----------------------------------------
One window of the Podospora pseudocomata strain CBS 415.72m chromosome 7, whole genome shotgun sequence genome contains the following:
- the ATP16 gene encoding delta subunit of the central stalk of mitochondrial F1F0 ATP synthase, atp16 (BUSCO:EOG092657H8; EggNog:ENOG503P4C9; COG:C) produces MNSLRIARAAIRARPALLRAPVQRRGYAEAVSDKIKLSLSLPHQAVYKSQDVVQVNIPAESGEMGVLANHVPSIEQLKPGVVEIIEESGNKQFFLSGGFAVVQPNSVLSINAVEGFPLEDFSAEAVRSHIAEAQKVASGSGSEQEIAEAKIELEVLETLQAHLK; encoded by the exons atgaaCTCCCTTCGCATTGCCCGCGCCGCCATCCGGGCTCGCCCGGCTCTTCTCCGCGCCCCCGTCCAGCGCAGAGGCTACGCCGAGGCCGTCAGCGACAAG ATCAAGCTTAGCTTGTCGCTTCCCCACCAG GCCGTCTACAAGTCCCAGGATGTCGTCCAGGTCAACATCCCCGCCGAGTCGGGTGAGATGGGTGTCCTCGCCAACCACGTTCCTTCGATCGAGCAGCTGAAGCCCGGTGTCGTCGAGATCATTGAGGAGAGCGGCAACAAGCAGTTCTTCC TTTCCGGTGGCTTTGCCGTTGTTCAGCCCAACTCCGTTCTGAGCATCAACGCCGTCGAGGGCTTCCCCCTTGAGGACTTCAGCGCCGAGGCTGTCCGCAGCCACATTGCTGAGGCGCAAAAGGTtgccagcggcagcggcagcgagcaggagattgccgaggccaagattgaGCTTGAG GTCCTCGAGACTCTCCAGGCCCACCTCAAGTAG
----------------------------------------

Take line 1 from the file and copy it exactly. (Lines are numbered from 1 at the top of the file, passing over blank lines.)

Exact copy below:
One window of the Podospora pseudocomata strain CBS 415.72m chromosome 7, whole genome shotgun sequence genome contains the following: